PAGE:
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The Life of Napoleon I (Volume 1 of 2) by Rose

Beaulieu so weakened his forces on the Mincio

Meanwhile the Austrians had retired behind the banks of the Mincio and the walls of its guardian fortress, Mantua. Their position was one of great strength. The river, which carries off the surplus waters of Lake Garda, joins the River Po after a course of some thirty miles. Along with the tongue-like cavity occupied by its parent lake, the river forms the chief inner barrier to all invaders of Italy. From the earliest times down to those of the two Napoleons, the banks of the Mincio have witnessed many of the contests which have decided the fortunes of the peninsula. On its lower course, where the river widens out into a semicircular lagoon flanked by marshes and backwaters, is the historic town of Mantua. For this position, if we may trust the picturesque lines of Mantua's noblest son,[53] the three earliest races of Northern Italy had striven; and when the power of imperial Rome was waning, the fierce Attila pitched his camp on the banks of the Mincio, and there received the pontiff Leo, whose prayers and dignity averted the threatening torrent of the Scythian horse.

It was by this stream, famed in war as in song, that the Imperialists now halted their shattered forces, awaiting reinforcements from Tyrol. These would pass down the valley of the Adige, and in the last part of their march would cross the lands of the Venetian Republic. For this action there was a long-established right of way, which did not involve a breach of the neutrality of Venice. But, as some of the Austrian troops had straggled on to the Venetian territory south of Brescia, the French commander had no hesitation in openly violating Venetian neutrality by the occupation of that town (May 26th). Augereau's division was also ordered to push on towards the west shore of Lake Garda, and there collect boats as if a crossing were intended. Seeing this, the Austrians seized the small Venetian fortress of Peschiera, which commands the exit of the Mincio from the lake, and Venetian neutrality was thenceforth wholly disregarded.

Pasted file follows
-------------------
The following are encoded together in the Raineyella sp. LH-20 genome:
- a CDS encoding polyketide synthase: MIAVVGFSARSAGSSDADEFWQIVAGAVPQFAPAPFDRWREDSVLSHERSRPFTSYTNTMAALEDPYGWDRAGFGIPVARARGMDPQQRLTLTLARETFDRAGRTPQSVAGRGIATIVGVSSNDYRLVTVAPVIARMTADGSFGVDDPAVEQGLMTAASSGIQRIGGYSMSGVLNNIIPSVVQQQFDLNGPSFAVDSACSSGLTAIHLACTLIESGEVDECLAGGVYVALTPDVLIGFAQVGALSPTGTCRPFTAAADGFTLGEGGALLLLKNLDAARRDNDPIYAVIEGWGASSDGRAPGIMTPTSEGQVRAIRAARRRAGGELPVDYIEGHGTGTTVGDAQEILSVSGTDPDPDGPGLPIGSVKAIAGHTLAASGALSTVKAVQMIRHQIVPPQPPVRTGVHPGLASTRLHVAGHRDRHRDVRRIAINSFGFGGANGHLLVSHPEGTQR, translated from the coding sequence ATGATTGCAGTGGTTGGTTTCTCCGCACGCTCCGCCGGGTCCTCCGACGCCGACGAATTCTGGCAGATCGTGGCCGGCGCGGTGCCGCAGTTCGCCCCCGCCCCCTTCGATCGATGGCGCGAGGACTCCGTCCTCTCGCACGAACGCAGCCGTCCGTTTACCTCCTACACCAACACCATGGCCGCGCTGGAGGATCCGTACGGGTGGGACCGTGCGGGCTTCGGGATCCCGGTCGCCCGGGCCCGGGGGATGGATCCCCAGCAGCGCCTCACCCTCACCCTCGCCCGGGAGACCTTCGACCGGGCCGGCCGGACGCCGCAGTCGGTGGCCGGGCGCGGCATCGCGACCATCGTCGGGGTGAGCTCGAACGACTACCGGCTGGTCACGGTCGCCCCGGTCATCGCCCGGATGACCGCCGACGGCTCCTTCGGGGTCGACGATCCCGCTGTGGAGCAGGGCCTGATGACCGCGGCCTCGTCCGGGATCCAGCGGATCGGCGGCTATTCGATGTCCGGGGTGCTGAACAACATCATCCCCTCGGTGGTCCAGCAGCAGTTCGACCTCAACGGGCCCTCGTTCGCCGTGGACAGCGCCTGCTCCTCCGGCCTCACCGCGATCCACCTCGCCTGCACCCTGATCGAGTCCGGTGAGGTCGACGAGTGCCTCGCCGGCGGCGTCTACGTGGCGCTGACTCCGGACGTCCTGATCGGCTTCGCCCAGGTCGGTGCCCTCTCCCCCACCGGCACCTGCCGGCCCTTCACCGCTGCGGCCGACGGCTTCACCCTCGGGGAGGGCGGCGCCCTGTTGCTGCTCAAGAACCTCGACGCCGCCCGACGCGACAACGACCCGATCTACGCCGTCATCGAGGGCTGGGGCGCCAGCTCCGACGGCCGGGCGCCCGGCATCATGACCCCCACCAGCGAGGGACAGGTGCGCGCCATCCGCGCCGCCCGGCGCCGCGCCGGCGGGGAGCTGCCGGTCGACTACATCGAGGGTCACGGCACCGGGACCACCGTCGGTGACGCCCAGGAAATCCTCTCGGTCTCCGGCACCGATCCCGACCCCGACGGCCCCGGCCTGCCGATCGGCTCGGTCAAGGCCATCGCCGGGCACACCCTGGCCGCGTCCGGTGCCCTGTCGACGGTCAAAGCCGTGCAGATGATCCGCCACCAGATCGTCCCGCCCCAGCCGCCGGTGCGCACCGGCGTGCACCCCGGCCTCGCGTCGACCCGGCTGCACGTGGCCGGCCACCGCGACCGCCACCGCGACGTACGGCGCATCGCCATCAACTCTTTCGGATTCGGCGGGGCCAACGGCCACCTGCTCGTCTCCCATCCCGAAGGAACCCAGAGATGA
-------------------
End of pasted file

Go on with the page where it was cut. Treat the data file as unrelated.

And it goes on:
By adroit moves on the borders of the lake, Bonaparte now sought to make Beaulieu nervous about his communications with Tyrol through the river valley of the Adige; he completely succeeded: seeking to guard the important positions on that river between Rivoli and Roveredo, Beaulieu so weakened his forces on the Mincio, that at Borghetto and Valeggio he had only two battalions and ten squadrons of horse, or about two thousand men. Lannes' grenadiers, therefore, had little difficulty in forcing a passage on May 30th, whereupon Beaulieu withdrew to the upper Adige, highly satisfied with himself for having victualled the fortress of Mantua so that it could withstand a long siege. This was, practically, his sole achievement in the campaign. Outnumbered, outgeneralled, bankrupt in health as in reputation, he soon resigned his command, but not before he had given signs of "downright dotage."[54] He had, however, achieved immortality: his incapacity threw into brilliant relief the genius of his young antagonist, and therefore appreciably affected the fortunes of Italy and of Europe.

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